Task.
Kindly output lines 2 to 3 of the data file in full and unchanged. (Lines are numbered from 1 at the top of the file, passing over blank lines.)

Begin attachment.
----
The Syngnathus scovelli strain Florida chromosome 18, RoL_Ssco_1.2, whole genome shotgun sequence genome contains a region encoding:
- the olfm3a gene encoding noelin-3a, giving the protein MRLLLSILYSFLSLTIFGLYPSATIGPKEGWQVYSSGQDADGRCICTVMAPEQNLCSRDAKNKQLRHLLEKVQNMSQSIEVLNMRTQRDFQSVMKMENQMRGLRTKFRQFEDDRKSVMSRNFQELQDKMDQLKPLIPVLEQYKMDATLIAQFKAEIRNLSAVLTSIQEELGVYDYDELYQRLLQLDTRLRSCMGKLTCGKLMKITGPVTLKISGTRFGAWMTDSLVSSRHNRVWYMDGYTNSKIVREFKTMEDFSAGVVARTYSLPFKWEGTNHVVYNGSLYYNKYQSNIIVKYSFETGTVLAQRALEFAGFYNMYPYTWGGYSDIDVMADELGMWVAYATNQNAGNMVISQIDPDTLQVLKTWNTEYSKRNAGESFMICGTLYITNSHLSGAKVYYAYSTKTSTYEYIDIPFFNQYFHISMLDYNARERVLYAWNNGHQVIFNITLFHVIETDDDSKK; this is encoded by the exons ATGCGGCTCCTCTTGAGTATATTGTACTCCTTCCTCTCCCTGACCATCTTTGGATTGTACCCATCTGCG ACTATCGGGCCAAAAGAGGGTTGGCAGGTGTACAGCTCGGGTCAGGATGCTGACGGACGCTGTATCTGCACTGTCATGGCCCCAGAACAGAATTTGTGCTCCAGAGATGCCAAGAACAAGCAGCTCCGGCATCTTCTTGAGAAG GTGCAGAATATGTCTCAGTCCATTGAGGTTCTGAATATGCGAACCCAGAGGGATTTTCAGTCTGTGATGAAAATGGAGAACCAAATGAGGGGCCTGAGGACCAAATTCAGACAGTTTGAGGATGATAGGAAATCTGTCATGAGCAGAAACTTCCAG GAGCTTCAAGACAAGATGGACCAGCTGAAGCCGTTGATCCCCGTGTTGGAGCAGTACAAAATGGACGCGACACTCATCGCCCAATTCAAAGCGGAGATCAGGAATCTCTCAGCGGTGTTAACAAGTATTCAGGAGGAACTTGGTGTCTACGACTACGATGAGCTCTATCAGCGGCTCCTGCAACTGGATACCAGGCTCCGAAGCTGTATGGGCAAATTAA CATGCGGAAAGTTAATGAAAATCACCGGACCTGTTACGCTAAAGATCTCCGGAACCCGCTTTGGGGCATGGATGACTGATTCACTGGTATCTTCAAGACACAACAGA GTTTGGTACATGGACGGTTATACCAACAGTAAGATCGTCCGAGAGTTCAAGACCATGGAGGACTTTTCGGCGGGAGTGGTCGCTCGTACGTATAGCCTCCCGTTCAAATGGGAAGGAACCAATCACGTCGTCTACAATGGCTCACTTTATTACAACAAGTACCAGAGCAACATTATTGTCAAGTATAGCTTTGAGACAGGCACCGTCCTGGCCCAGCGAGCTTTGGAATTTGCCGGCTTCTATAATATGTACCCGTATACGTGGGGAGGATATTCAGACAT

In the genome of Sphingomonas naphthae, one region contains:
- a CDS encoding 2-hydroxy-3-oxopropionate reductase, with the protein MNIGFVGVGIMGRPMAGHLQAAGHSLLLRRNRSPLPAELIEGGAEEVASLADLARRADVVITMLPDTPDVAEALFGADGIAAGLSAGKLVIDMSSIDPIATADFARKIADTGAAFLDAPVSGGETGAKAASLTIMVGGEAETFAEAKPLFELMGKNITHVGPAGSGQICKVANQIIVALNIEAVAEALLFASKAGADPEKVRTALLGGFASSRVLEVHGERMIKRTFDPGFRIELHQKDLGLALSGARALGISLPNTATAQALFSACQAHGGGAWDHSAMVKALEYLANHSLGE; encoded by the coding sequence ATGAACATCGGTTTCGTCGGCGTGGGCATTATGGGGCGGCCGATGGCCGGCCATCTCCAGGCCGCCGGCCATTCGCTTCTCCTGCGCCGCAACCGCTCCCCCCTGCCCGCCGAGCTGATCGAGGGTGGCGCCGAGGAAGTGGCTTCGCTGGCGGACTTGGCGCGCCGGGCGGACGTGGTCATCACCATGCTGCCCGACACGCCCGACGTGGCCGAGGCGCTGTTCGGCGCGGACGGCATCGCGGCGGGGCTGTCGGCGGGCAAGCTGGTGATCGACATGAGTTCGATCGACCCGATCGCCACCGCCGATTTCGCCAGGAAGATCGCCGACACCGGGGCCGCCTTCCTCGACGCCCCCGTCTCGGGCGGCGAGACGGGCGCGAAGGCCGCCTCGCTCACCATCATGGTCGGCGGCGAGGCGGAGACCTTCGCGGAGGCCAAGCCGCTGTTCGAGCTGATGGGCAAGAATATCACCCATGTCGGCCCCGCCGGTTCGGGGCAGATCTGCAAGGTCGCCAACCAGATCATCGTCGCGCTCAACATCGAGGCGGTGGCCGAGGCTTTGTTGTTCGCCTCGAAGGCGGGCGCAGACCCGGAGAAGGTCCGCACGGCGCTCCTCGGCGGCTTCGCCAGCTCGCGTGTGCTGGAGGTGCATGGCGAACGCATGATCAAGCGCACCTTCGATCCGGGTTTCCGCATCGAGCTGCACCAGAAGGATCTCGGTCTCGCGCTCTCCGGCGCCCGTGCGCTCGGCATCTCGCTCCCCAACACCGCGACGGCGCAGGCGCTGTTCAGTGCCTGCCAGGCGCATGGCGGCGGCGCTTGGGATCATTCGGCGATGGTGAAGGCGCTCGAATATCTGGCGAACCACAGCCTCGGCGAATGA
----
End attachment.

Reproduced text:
- the olfm3a gene encoding noelin-3a, giving the protein MRLLLSILYSFLSLTIFGLYPSATIGPKEGWQVYSSGQDADGRCICTVMAPEQNLCSRDAKNKQLRHLLEKVQNMSQSIEVLNMRTQRDFQSVMKMENQMRGLRTKFRQFEDDRKSVMSRNFQELQDKMDQLKPLIPVLEQYKMDATLIAQFKAEIRNLSAVLTSIQEELGVYDYDELYQRLLQLDTRLRSCMGKLTCGKLMKITGPVTLKISGTRFGAWMTDSLVSSRHNRVWYMDGYTNSKIVREFKTMEDFSAGVVARTYSLPFKWEGTNHVVYNGSLYYNKYQSNIIVKYSFETGTVLAQRALEFAGFYNMYPYTWGGYSDIDVMADELGMWVAYATNQNAGNMVISQIDPDTLQVLKTWNTEYSKRNAGESFMICGTLYITNSHLSGAKVYYAYSTKTSTYEYIDIPFFNQYFHISMLDYNARERVLYAWNNGHQVIFNITLFHVIETDDDSKK; this is encoded by the exons ATGCGGCTCCTCTTGAGTATATTGTACTCCTTCCTCTCCCTGACCATCTTTGGATTGTACCCATCTGCG ACTATCGGGCCAAAAGAGGGTTGGCAGGTGTACAGCTCGGGTCAGGATGCTGACGGACGCTGTATCTGCACTGTCATGGCCCCAGAACAGAATTTGTGCTCCAGAGATGCCAAGAACAAGCAGCTCCGGCATCTTCTTGAGAAG GTGCAGAATATGTCTCAGTCCATTGAGGTTCTGAATATGCGAACCCAGAGGGATTTTCAGTCTGTGATGAAAATGGAGAACCAAATGAGGGGCCTGAGGACCAAATTCAGACAGTTTGAGGATGATAGGAAATCTGTCATGAGCAGAAACTTCCAG GAGCTTCAAGACAAGATGGACCAGCTGAAGCCGTTGATCCCCGTGTTGGAGCAGTACAAAATGGACGCGACACTCATCGCCCAATTCAAAGCGGAGATCAGGAATCTCTCAGCGGTGTTAACAAGTATTCAGGAGGAACTTGGTGTCTACGACTACGATGAGCTCTATCAGCGGCTCCTGCAACTGGATACCAGGCTCCGAAGCTGTATGGGCAAATTAA CATGCGGAAAGTTAATGAAAATCACCGGACCTGTTACGCTAAAGATCTCCGGAACCCGCTTTGGGGCATGGATGACTGATTCACTGGTATCTTCAAGACACAACAGA GTTTGGTACATGGACGGTTATACCAACAGTAAGATCGTCCGAGAGTTCAAGACCATGGAGGACTTTTCGGCGGGAGTGGTCGCTCGTACGTATAGCCTCCCGTTCAAATGGGAAGGAACCAATCACGTCGTCTACAATGGCTCACTTTATTACAACAAGTACCAGAGCAACATTATTGTCAAGTATAGCTTTGAGACAGGCACCGTCCTGGCCCAGCGAGCTTTGGAATTTGCCGGCTTCTATAATATGTACCCGTATACGTGGGGAGGATATTCAGACAT

In the genome of Sphingomonas naphthae, one region contains: